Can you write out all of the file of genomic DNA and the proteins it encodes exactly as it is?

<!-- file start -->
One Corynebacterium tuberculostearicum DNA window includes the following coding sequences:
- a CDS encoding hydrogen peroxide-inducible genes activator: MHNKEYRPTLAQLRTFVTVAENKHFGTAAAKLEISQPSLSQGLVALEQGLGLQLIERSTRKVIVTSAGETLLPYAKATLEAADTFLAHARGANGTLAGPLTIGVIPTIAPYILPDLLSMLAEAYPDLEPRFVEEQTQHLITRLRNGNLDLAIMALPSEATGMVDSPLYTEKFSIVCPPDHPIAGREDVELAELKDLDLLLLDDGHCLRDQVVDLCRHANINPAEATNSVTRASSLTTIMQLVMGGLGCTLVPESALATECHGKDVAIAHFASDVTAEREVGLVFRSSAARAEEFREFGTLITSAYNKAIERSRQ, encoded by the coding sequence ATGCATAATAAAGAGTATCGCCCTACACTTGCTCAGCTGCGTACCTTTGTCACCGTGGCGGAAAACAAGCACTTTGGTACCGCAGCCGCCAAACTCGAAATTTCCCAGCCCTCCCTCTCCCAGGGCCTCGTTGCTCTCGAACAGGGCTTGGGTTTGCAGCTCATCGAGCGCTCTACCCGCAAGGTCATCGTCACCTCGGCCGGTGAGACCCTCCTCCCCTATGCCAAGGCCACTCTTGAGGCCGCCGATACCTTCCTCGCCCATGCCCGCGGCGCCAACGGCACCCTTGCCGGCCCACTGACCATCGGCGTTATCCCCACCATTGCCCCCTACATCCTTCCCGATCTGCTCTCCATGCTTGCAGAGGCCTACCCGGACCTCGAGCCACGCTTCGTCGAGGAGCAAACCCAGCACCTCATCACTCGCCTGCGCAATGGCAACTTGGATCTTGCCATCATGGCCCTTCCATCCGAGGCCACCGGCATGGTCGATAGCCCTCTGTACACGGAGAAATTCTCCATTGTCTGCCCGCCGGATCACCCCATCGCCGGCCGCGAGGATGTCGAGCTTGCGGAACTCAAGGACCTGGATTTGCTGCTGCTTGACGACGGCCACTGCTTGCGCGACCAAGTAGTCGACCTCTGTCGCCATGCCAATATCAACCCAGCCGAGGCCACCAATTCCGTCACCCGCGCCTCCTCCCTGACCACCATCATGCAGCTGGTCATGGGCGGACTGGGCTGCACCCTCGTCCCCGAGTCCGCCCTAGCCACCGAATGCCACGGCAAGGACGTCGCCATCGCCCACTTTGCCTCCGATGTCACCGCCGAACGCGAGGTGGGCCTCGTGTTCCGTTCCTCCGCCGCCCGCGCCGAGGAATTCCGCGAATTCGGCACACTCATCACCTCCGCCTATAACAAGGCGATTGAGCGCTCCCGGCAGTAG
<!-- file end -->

One Corynebacterium tuberculostearicum DNA window includes the following coding sequences:
- a CDS encoding hydrogen peroxide-inducible genes activator: MHNKEYRPTLAQLRTFVTVAENKHFGTAAAKLEISQPSLSQGLVALEQGLGLQLIERSTRKVIVTSAGETLLPYAKATLEAADTFLAHARGANGTLAGPLTIGVIPTIAPYILPDLLSMLAEAYPDLEPRFVEEQTQHLITRLRNGNLDLAIMALPSEATGMVDSPLYTEKFSIVCPPDHPIAGREDVELAELKDLDLLLLDDGHCLRDQVVDLCRHANINPAEATNSVTRASSLTTIMQLVMGGLGCTLVPESALATECHGKDVAIAHFASDVTAEREVGLVFRSSAARAEEFREFGTLITSAYNKAIERSRQ, encoded by the coding sequence ATGCATAATAAAGAGTATCGCCCTACACTTGCTCAGCTGCGTACCTTTGTCACCGTGGCGGAAAACAAGCACTTTGGTACCGCAGCCGCCAAACTCGAAATTTCCCAGCCCTCCCTCTCCCAGGGCCTCGTTGCTCTCGAACAGGGCTTGGGTTTGCAGCTCATCGAGCGCTCTACCCGCAAGGTCATCGTCACCTCGGCCGGTGAGACCCTCCTCCCCTATGCCAAGGCCACTCTTGAGGCCGCCGATACCTTCCTCGCCCATGCCCGCGGCGCCAACGGCACCCTTGCCGGCCCACTGACCATCGGCGTTATCCCCACCATTGCCCCCTACATCCTTCCCGATCTGCTCTCCATGCTTGCAGAGGCCTACCCGGACCTCGAGCCACGCTTCGTCGAGGAGCAAACCCAGCACCTCATCACTCGCCTGCGCAATGGCAACTTGGATCTTGCCATCATGGCCCTTCCATCCGAGGCCACCGGCATGGTCGATAGCCCTCTGTACACGGAGAAATTCTCCATTGTCTGCCCGCCGGATCACCCCATCGCCGGCCGCGAGGATGTCGAGCTTGCGGAACTCAAGGACCTGGATTTGCTGCTGCTTGACGACGGCCACTGCTTGCGCGACCAAGTAGTCGACCTCTGTCGCCATGCCAATATCAACCCAGCCGAGGCCACCAATTCCGTCACCCGCGCCTCCTCCCTGACCACCATCATGCAGCTGGTCATGGGCGGACTGGGCTGCACCCTCGTCCCCGAGTCCGCCCTAGCCACCGAATGCCACGGCAAGGACGTCGCCATCGCCCACTTTGCCTCCGATGTCACCGCCGAACGCGAGGTGGGCCTCGTGTTCCGTTCCTCCGCCGCCCGCGCCGAGGAATTCCGCGAATTCGGCACACTCATCACCTCCGCCTATAACAAGGCGATTGAGCGCTCCCGGCAGTAG